FLAWS IN HEALTH INSURANCE REFORM


One of the fundamental issues with health insurance reform, and the reason it has been so difficult to get done is that health insurance differs fundamentally from other risks. One of the basic principles of insurance is that an insurer creates a mechanism to protect against a defined risk event, with a defined financial payout, by collecting an amount in advance from each policyholder that, along with investment returns, allows for the insurance company to make an adequate profit.

This plays out very well in insurance products like life insurance, auto insurance, and property and casualty insurance. Life insurance is the simplest because the insurance company determines, for an entire policyholder population, when people are likely to die, and sets premiums to make sure it can pay out when people die. Auto and property and casualty insurance work similarly, with the defined benefit being either the fair market value of the auto or the legal liability level of the policymaker. Because the definition and scope of fair market value and the potential risk of legal liability have not changed very much over time, these are relatively stable risks to insure.

Health insurance is different. Medical conditions that give rise to the need for care keep expanding, either because patients or doctors expand the frequency of health care system usage, or lawmakers expand the coverage mandates over time. For example, 30 years ago, it was inconceivable that many states would require insurance companies to cover fertility treatments, since infertility is not a disease, illness, or injury. While fertility may be a societal good that we should encourage, it is not of the same kind of risk as diabetes, cancer, or clinical depression.

Additionally, the range and cost of treatments has expanded. The particular dilemma insurance companies face today is that there are many treatments that “work” consistently with the definition of covered treatments that have “worked” for patients in the past, but the cost has skyrocketed. For example, we now see cancer drugs that extend life by an average of 4 months that currently cost $100,000. While an insurance company may make a policy decision that the risk-benefit calculation does not justify covering that drug, elected officials have a hard time leaving alone a decision that will cause a low-income patient to die four months earlier than would have been the case if he or she had access to the drug.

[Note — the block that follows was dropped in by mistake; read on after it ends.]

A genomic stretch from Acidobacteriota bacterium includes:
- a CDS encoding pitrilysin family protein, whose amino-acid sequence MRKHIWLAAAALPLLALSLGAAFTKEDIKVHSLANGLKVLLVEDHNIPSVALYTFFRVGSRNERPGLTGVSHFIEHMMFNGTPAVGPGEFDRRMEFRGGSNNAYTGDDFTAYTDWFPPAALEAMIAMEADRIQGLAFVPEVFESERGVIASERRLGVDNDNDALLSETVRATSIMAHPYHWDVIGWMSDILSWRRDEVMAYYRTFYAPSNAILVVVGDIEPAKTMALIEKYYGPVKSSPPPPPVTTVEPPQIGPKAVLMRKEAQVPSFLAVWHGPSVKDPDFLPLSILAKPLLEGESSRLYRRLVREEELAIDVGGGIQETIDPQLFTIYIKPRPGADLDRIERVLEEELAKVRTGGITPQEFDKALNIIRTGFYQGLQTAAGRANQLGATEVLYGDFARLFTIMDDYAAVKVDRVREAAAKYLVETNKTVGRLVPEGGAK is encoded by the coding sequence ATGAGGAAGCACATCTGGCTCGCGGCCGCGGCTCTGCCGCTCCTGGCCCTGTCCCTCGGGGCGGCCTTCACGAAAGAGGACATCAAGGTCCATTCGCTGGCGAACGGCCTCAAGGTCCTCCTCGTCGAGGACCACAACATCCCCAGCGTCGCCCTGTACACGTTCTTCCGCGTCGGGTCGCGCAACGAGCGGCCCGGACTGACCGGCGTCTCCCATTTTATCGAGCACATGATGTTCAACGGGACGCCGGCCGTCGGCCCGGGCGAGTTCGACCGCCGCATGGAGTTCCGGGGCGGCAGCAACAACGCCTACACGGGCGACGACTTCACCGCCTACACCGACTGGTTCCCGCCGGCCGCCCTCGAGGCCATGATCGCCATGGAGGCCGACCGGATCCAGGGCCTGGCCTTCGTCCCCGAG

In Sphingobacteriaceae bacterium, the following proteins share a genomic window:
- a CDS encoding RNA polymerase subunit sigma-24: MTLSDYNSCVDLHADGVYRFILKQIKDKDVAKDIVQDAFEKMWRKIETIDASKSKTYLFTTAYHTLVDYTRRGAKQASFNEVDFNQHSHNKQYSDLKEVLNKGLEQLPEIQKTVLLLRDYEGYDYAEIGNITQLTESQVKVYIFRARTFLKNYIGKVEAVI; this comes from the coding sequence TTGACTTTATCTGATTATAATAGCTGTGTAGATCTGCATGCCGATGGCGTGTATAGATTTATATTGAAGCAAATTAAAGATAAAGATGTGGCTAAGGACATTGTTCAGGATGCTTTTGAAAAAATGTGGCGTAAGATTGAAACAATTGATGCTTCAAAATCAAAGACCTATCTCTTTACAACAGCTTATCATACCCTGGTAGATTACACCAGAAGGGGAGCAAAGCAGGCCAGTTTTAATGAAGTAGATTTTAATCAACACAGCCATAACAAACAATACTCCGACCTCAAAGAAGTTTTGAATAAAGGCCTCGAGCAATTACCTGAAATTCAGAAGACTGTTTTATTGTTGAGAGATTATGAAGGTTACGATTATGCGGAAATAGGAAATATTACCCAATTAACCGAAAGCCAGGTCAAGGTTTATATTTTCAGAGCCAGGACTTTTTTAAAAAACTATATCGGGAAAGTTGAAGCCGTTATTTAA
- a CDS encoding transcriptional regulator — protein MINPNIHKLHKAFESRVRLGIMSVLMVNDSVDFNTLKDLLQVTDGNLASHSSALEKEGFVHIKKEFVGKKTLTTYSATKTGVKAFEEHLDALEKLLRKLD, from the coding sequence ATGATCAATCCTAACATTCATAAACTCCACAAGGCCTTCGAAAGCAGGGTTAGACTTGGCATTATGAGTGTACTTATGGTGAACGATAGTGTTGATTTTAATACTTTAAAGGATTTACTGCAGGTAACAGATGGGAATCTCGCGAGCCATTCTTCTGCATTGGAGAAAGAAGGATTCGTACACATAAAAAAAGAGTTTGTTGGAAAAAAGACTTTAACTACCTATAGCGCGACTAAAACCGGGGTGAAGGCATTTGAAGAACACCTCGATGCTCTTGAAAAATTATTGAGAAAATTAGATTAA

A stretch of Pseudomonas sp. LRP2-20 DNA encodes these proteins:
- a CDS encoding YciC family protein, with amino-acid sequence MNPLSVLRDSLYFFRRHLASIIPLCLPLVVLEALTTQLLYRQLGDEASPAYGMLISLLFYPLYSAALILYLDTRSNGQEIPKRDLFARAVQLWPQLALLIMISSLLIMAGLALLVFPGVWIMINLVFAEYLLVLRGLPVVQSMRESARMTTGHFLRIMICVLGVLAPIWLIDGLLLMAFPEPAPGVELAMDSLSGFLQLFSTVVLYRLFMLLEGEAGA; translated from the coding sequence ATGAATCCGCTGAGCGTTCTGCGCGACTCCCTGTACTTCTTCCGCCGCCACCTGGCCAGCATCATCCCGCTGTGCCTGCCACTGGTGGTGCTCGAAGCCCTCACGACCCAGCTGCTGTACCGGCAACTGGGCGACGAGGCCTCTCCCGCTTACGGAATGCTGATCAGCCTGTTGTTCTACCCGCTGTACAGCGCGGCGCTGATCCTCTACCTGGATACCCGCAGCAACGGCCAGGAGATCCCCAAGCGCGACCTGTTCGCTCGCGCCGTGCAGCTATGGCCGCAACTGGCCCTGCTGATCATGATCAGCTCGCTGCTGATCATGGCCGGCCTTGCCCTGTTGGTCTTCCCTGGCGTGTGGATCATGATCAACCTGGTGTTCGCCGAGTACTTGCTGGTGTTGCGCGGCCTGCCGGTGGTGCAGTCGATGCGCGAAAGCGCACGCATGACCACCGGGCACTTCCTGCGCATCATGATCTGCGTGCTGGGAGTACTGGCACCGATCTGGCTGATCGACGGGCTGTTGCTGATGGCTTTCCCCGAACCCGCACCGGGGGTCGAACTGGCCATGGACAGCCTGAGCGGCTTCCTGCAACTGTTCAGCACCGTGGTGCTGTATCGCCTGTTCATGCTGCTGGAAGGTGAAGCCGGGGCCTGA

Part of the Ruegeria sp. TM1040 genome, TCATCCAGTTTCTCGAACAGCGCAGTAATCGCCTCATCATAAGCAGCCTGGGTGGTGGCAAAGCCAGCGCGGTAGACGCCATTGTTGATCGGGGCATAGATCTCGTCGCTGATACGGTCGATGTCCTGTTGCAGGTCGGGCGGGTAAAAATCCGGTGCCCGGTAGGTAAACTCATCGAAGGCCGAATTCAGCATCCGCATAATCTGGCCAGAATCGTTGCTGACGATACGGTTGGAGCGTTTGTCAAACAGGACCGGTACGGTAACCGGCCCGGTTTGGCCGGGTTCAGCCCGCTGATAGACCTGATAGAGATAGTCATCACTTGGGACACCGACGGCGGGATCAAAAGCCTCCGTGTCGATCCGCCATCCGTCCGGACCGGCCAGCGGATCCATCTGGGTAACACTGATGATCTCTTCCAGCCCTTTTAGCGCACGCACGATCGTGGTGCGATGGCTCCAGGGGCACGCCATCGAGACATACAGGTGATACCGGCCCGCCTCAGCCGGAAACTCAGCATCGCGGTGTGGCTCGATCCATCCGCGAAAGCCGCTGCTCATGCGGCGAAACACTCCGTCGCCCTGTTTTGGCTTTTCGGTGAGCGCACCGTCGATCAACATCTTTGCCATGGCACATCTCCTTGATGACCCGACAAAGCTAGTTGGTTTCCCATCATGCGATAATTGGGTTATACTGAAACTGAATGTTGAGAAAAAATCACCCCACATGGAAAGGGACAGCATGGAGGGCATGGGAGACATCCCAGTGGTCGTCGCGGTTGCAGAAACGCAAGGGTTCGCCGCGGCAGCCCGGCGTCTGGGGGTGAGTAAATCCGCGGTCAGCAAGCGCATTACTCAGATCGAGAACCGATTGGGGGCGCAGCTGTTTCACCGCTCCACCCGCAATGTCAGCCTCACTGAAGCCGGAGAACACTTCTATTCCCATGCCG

When we hear about under-insurance, we are often dealing with extremely expensive, marginally effective treatments that, if subjected to a cold-blooded economic calculation, would not be covered. Unfortunately, elected officials are confronted by flesh-and-blood human beings who demand the treatment for themselves or their loved ones, and who can be very vocal and passionate.

These kinds of decisions do not work well inside a government-run or government-regulated health system. It is always easier to mandate coverage to extend life for the few people that are affected, at the expense of higher insurance premiums for the many that will have to pay more. No single decision makes insurance prohibitively expensive for policymakers, but the cumulative effective of many decisions to force marginal health care treatments into the mandated coverage system inevitably drives up cost to punitively high levels for low and middle-income people.

Over time, the end result is that health insurance payments become a gradually increasing tax on the many to benefit the few. Elected officials then decide that they must increase other taxes on “wealthier” individuals to make sure that “the middle class” and “the poor” do not pay too much in health insurance premiums. They eventually discover that there is not enough “wealthy person” income to cover costs, so they move to the next set of tactics, which are to reduce payments to doctors, hospitals, and other providers.

Unfortunately, the burden of these reduced payments does not fall evenly and fairly on providers. Large academic medical centers, which have to be part of an insurance plan’s network to make it viable, usually have the clout to prevent themselves from being dialed back in terms of reimbursements. Smaller, more financially shaky, community hospitals will end up being the victim of a disproportionate amount of payment reductions.

Similarly, expensive and powerful specialist physician practices retain their pricing power at the expense of smaller and less powerful primary care practices. The latter end up getting the brunt of price reductions on their services.

Over time, the better of the primary care physicians leave practices and insurance networks, and move into concierge practices that are designed to give participating physicians an appropriate reimbursement for their services. The poor and the middle class end up with a generous insurance plan, but fewer and fewer doctors and other providers willing to serve them.

If all we do with health care legislation is create health insurance reform that broadens insurance access and prevents higher-risk participants from being denied insurance, we will end up with a scenario of the kind I have described here.